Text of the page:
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J Obstet Gynaecol Can. 2018 Dec 28. pii: S1701-2163(18)30810-7. doi: 10.1016/j.jogc.2018.10.001. [Epub ahead of print]

Hysterosalpingosonography Is Not as Effective as Hysterosalpingography to Increase Chances of Pregnancy.

Author information

1
Department of Obstetrics and Gynecology, Centre Hospitalier Universitaire de Québec-Université Laval, Québec, QC; Centre Hospitalier Universitaire de Québec-Université Laval Research Center, Québec, QC. Electronic address: sarah.maheux-lacroix@crchudequebec.ulaval.ca.
2
Centre Hospitalier Universitaire de Québec-Université Laval Research Center, Québec, QC.
3
Department of Obstetrics and Gynecology, Centre Hospitalier Universitaire de Québec-Université Laval, Québec, QC; Centre Hospitalier Universitaire de Québec-Université Laval Research Center, Québec, QC.
4
Department of Obstetrics and Gynecology, Centre Hospitalier Universitaire de Québec-Université Laval, Québec, QC.

Abstract

OBJECTIVE:

This study sought to examine whether hysterosalpingosonography (sono-HSG) is as effective as hysterosalpingography (HSG) in facilitating conception by comparing pregnancy rates in the 6 months following the procedures.

METHODS:

This retrospective noninferiority study (Canadian Task Force classification II-2) was conducted at a tertiary university centre. The investigators studied 440 consecutive eligible infertile women. Bilateral tubal occlusion, severe male infertility, and having undergone both procedures were exclusion criteria. Tubal testing, as part of the infertility workup, was performed by either sono-HSG or HSG. The primary outcome was pregnancy, defined as a positive fetal heartbeat on ultrasonographic examination, in the 6 months following the procedure.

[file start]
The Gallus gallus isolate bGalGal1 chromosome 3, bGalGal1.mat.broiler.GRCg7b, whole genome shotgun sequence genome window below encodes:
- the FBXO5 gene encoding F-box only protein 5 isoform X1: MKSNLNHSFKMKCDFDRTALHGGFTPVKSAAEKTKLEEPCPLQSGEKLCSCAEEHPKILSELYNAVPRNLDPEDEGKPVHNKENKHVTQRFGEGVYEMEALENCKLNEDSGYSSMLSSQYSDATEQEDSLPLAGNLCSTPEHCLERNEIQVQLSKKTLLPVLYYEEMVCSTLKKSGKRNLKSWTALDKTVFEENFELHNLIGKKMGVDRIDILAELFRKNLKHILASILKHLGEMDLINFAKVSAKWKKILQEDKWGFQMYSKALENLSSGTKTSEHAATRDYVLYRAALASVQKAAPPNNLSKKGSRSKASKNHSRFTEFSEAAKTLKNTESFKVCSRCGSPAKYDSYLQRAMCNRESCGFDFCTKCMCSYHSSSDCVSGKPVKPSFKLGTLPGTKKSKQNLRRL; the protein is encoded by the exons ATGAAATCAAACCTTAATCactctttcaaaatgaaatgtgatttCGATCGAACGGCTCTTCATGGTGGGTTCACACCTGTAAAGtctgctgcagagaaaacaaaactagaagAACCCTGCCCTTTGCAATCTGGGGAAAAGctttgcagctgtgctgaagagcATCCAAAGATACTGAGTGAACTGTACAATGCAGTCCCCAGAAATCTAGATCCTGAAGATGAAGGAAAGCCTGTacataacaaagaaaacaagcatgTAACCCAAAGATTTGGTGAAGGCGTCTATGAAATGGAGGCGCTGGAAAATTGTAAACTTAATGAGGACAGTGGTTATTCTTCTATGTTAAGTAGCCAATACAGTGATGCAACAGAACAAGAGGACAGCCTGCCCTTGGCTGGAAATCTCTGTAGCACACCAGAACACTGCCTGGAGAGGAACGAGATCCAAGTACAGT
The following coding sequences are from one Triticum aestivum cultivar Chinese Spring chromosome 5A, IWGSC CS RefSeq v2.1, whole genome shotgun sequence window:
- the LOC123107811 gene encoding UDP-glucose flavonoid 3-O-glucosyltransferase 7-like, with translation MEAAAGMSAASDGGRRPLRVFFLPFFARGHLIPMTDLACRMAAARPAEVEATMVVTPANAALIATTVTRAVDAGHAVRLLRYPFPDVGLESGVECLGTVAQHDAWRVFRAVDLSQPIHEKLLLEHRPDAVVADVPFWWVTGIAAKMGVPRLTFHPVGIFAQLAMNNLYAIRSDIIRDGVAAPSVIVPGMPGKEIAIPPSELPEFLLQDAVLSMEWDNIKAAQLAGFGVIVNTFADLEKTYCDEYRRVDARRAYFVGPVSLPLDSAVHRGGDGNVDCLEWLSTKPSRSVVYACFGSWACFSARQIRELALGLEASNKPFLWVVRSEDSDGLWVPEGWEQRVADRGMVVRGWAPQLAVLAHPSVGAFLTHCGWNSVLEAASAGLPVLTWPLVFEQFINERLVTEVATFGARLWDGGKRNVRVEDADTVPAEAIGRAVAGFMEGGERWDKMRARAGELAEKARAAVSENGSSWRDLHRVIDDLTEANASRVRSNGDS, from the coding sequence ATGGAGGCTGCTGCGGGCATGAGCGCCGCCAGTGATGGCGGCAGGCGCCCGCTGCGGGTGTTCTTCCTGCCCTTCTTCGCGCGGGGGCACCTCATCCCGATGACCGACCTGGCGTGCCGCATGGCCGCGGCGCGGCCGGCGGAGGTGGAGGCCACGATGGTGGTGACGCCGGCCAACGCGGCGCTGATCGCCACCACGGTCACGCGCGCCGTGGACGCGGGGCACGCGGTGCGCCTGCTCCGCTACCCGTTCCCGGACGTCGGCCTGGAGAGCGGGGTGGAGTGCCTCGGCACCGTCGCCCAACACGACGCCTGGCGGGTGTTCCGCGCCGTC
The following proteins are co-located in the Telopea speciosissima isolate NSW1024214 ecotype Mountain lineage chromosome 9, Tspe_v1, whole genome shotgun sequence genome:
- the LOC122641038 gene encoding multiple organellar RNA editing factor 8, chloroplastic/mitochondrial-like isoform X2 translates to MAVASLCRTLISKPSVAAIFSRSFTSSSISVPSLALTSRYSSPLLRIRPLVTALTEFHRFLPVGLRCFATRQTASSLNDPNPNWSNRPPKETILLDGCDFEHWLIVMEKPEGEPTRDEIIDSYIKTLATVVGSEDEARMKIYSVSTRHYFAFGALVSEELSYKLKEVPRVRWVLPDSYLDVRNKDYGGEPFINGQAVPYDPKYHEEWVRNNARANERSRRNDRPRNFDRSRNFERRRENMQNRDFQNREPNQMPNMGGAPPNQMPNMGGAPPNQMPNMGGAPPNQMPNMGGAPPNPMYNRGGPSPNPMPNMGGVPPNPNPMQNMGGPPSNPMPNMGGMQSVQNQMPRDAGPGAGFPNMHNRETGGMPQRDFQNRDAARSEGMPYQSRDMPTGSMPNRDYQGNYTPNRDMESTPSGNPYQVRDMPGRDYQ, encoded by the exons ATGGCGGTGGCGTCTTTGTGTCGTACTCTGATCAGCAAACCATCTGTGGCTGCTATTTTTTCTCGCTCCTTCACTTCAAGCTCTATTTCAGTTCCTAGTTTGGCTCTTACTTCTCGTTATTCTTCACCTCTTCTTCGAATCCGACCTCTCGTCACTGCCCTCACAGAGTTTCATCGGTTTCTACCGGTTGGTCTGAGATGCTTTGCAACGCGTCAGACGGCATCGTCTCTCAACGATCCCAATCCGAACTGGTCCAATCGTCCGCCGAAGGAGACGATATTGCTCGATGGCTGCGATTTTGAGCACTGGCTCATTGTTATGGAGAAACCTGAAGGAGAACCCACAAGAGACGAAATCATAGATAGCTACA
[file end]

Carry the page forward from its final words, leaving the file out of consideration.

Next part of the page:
RESULTS:

A total of 57 pregnancies (26%) were observed in the HSG group and 33 (15%) in the sono-HSG group. Adjusted and non-adjusted relative risks of pregnancy in the 6 months following sono-HSG compared with HSG were 0.61 (95% CI 0.42-0.89) and 0.58 (95% CI 0.39-0.85). Adverse events were infrequent with both procedures (sono-HSG, 1%; HSG, 4%; P = 0.16).

CONCLUSION:

This study suggests that uterine flushing as performed during sono-HSG is not as effective as when performed during HSG to increase the chances of pregnancy, but further studies will be required because of bias related to the retrospective study design.

KEYWORDS:

AMH anti-Müllerian hormone; HSG hysterosalpingography; Hysterosalpingosonography; Sono-HSG hysterosalpingosonography; flushing; hysterosalpingography; infertility; pregnancy

PMID:
30595514
DOI:
10.1016/j.jogc.2018.10.001

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